AboutNikolai Szymanski’s works deal in different ways with the medium of moving images and questions of space in the realm between illusion and reality, invisibility and visibility, the private and public spheres, but also between art and everyday life.
Under the title “My Lapis Lullaby”, Szymanski presents a site-specific installation at ITALIC consisting of the video sculpture of the same name and the film work “Ghostshopping”. In addition to its striking tiles, the exhibition space is bathed in a deep blue. “My Lapis Lullaby” fits into this environment as a miniaturized pool, in which water becomes abstractly visible as a ghostly moving projection. In “Ghostshopping”, the viewers encounter illuminated shop windows by night and interiors of shops, empty of inhabitants, strangely deserted and desolate.
In the overall installation, Szymanski associatively brings together various references from art and popular culture. The blue of the walls is reminiscent of the French artist Yves Klein and deliberately refers to his statement that blue is “the visible invisible”. This way, an additional resonant space opens up against the illusionistic projection of the water. At the same time, the pool plays an important role as a place of longing, as in the paintings of David Hockney or as a (status) symbol of the Californian lifestyle, combined with the ideal of eternal physical youthfulness. “Ghostshopping”, on the other hand, evokes the potentially dark side of a seemingly infinite blue, which at night can evolve into something rather sinister. Amongst other references, Szymanski is inspired by the song Blue, from the eponymous album (1971) by the Canadian artist and painter Joni Mitchell, as well as the early film Ghost Dance (1983) by British director Ken McMullen. Solitude and isolation are reflected in the images of nocturnally deserted places, which seem to be inhabited only by spirits. In their nocturnal emptiness, they stand for traces of what is no longer present, and in the overall picture they remain in keeping with Szymanski’s artistic approaches to the invisible and the unspoken.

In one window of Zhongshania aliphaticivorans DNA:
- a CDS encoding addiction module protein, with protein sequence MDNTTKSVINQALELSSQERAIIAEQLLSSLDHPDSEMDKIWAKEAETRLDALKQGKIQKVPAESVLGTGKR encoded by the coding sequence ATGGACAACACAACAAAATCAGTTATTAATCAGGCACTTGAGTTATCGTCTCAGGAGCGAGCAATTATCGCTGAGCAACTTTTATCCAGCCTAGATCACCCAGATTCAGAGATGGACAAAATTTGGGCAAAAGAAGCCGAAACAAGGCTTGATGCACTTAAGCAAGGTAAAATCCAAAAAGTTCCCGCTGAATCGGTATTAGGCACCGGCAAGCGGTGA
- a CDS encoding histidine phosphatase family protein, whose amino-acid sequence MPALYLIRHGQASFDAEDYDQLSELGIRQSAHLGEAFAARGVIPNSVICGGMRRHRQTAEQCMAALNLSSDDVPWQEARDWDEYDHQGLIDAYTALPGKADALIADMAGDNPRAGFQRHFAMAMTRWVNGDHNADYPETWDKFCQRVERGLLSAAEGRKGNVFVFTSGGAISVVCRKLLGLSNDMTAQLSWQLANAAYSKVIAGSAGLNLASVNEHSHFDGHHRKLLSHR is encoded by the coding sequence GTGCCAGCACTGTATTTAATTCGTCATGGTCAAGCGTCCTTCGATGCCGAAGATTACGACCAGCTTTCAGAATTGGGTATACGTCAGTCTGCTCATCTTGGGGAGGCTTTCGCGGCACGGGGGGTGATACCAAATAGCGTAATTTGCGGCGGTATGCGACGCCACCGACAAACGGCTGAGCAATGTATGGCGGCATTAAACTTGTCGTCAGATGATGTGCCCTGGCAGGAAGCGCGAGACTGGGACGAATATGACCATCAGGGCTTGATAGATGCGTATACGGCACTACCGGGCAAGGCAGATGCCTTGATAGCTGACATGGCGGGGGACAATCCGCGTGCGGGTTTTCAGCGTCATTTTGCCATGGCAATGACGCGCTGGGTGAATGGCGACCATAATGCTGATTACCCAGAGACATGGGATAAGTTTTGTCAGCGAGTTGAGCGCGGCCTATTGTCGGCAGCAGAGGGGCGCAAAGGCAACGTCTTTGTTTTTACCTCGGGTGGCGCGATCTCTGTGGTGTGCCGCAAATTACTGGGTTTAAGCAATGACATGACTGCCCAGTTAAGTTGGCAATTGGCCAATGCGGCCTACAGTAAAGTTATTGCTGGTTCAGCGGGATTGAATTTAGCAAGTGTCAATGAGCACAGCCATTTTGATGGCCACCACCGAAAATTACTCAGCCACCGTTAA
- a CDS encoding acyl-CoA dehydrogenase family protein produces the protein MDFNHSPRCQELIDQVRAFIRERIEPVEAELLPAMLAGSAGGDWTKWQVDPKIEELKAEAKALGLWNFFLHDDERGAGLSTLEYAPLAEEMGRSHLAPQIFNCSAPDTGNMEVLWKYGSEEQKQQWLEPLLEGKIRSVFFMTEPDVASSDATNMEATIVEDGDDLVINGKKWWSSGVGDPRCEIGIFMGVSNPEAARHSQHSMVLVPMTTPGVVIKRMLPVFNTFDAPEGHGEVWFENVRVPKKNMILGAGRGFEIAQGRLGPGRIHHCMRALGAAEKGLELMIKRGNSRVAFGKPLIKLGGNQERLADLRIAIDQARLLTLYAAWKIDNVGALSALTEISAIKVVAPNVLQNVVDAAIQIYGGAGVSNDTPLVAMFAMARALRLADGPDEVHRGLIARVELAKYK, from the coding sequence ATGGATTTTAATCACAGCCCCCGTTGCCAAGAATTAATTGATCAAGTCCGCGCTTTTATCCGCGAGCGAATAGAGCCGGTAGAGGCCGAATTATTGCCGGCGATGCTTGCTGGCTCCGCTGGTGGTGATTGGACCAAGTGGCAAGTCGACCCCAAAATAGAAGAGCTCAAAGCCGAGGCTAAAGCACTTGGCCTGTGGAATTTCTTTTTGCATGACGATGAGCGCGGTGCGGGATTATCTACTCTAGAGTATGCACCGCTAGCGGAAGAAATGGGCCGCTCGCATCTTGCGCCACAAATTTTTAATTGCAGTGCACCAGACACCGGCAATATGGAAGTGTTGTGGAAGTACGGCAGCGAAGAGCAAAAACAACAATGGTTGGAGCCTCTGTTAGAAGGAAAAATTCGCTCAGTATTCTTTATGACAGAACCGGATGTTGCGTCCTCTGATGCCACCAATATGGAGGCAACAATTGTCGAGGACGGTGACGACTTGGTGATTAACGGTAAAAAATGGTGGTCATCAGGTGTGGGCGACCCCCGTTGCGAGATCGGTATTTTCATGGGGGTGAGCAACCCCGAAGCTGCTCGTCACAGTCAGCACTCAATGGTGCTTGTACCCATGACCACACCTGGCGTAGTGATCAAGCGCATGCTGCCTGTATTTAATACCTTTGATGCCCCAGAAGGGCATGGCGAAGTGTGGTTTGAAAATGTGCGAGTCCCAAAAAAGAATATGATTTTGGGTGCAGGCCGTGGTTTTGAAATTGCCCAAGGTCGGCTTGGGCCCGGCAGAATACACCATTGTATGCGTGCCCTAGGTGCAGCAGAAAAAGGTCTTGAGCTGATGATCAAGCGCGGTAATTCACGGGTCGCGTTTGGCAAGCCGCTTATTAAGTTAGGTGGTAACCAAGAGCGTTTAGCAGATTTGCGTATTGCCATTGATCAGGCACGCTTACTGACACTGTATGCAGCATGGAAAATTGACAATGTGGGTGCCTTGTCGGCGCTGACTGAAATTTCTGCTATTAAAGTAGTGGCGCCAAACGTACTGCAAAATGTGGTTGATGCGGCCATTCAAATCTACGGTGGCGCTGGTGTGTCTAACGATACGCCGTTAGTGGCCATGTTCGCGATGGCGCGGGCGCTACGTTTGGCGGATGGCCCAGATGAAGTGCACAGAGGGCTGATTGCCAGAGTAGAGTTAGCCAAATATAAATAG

Text: Philipp Fürnkäs